Jesus said in the first chapter of Revelation the apostle John was instructed to write concerning “the things which are.” (v. 19) This resulted in the messages to the churches as recorded in chapters two and three. Although this message was to seven actual churches of his day, they are also relevant for today and representative of churches in every age. The message is to the “churches.” (2:7, 11, 17, 29; 3:6, 13, 22)
Ephesus is the first church John writes about. As you read his messages to them, it initially appears that they have it altogether. First of all, they do not tolerate evil men or false apostles. This is exactly what the apostle Paul warned the Ephesian elders about over 30 years earlier. He told them, “…after my departure savage wolves will come in among you, not sparing the flock. Also from among yourselves men will rise up, speaking perverse things, to draw away the disciples after themselves.” (Acts 20:29, 30) They were to be on guard. Apparently they took his admonitions to heart, for they remained vigilant in this matter. No false teachings or deceptive person would gain a foothold.
Secondly, they persevered and had patience, and labored for His name’s sake and did not become weary. (2:3) They were very busy, laboring for Christ. As we all know, results from our spiritual labor often take time. Usually people and situations do not change overnight. Yet the church at Ephesus persevered and continued to work. And even as John wrote to them, they had not grown tired of laboring and continued in patience.
Since the seven churches are descriptive of present day churches, let’s consider how the church of Ephesus might look today? To begin, such a church would not affirm sinful lifestyles. It would teach that the grace of God leads to Godly living. This church would not bear with evil men in their midst.
As the church at Ephesus exposed false apostles, such a church today would not allow false teachers to infiltrate the flock. The elders would guard the flock. It would affirm the doctrines of the Christian faith – the Trinity, the Deity of Christ, Salvation by grace through faith, the Bodily resurrection of Christ, heaven and hell, the inerrancy and infallibility of Scripture, etc. It would be a place where you would not be misled doctrinally. You would have heard the truth in Ephesus and you would hear the truth in such a church today.
Observing the activities, one might see Sunday Schools, Sunday morning and evening worship services, Wednesday night services, and outreach programs to the community. People would seem to be serving. They would have energy and would be involved in the ministry of the church. Outwardly, it would be a church that appears to be on the move for Christ. Without looking to deeply, it might be a church that you and I would join.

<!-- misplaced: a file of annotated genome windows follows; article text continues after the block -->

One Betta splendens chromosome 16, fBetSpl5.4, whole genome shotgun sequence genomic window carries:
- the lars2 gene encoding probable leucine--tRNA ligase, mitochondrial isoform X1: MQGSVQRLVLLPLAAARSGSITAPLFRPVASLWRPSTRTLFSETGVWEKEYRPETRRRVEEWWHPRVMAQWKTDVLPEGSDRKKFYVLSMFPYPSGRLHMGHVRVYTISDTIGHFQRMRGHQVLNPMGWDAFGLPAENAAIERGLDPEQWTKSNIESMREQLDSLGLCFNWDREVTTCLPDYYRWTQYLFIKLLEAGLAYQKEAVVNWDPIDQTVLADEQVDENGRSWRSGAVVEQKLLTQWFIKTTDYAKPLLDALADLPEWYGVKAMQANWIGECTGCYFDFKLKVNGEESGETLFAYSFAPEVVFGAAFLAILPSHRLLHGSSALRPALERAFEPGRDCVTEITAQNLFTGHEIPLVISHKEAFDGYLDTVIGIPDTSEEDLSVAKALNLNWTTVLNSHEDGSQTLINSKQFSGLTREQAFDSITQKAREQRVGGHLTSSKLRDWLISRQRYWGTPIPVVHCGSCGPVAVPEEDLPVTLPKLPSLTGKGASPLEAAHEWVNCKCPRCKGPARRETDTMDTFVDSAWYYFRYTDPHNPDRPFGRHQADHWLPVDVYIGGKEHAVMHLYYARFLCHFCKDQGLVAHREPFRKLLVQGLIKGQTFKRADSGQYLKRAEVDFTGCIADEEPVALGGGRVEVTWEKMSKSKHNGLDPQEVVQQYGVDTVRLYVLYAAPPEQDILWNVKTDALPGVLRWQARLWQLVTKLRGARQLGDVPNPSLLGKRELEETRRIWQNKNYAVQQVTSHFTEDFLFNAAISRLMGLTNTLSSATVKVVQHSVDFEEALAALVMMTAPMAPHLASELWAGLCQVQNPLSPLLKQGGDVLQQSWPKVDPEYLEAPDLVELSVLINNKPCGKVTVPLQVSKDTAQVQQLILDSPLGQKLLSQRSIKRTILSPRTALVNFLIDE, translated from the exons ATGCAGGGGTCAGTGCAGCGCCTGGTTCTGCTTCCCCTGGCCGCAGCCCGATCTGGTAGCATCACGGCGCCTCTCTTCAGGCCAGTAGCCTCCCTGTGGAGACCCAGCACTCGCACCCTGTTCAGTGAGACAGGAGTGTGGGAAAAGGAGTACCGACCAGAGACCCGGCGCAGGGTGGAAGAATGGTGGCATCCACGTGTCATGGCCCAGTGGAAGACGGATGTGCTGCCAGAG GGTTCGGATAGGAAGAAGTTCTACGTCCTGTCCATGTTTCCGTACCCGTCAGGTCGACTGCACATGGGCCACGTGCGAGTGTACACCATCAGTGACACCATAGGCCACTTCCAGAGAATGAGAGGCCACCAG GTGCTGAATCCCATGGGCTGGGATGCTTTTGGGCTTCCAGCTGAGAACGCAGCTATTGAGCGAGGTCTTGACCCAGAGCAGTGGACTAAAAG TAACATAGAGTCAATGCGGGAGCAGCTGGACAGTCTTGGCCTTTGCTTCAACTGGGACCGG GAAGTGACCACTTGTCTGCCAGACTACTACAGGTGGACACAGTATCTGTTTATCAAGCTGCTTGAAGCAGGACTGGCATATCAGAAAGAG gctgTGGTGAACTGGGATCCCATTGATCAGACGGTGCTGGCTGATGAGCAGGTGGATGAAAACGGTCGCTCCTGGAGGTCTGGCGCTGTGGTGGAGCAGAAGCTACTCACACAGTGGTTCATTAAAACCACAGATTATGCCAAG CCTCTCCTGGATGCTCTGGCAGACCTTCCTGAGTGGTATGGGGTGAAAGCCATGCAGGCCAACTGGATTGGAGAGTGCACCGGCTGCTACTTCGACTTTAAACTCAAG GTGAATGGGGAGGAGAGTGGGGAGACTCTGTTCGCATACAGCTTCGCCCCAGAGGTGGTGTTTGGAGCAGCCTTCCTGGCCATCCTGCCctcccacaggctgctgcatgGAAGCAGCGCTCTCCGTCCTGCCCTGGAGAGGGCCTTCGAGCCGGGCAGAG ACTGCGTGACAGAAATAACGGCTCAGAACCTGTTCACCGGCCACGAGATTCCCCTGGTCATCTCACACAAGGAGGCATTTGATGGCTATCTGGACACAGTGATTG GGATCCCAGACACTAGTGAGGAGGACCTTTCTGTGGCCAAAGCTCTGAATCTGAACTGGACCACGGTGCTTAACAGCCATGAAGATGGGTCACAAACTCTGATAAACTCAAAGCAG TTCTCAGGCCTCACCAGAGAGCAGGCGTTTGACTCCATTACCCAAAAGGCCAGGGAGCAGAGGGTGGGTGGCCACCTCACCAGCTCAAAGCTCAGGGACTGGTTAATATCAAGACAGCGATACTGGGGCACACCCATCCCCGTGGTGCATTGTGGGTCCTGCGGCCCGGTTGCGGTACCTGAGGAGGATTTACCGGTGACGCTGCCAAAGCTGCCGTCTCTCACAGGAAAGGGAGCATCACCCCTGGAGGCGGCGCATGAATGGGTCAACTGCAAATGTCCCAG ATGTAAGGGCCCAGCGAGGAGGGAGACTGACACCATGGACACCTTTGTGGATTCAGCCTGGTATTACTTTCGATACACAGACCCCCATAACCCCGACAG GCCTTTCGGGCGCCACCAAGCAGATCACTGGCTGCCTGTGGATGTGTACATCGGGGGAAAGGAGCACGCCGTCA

But then Jesus says to them, “…I have this against you that you have left your first love.” (2:4) What a disturbing appraisal! How could a church that is apparently faithful and actively working have left their first love?
When the apostle Paul met with the Ephesian elders on his third missionary trip, he told them that they would not see him again. They began to weep aloud and embraced Paul and repeatedly kissed him. (Acts 20:37, 38) Paul had spent three years in Ephesus and had not shunned from declaring the whole counsel of God. (20:27; 31) For this reason they certainly had a spiritual and emotional connection with him. They loved him and all the saints. (Ephesians 1:15)
The love that they had at their inception stemmed from their faith in the Lord Jesus. (Ephesians 1:15) That is where all Christian love begins and ends. “God is love, and the one who abides in love abides in God, and God abides in him. We love Him because He first loved us.” (I John 4:16, 18) Humans are unable to exhibit Biblical love if we are without Christ. If what we are doing, accomplishing, and/or experiencing does not have its roots in the love we have for God, then it has no value. It may look good on the outside, but it is only bringing glory and praise to ourselves.
The church at Ephesus had become service oriented. They were doing many of the right things, but from the wrong motivation. It is amazing how the flesh can seem to produce good fruit! The Lord admonishes them to “do the deeds you did at first.” (v.5) They were to do those things that they had done at first – those deeds that were motivated because of their love for Him.
The alarming point about this is that each one of us must safeguard our hearts from falling to the same place as those of Ephesus. We need to continually ask ourselves, why are we doing what we are doing? Has our service lost its meaning or purpose? Do we relish adulation and praise rather than offering our thanks to Him? Are we just going through the motions of Christianity? Do we still desire that ‘quality’ time with Him in prayer and study? Have we forgotten that we have been bought with a price?!
No matter where you have fallen, you can be restored to that intimate relationship with the Lord. Like the church at Ephesus, He gives all the opportunity to repent and to do the deeds done at first. In His grace He gives everyone a chance to return to his first love!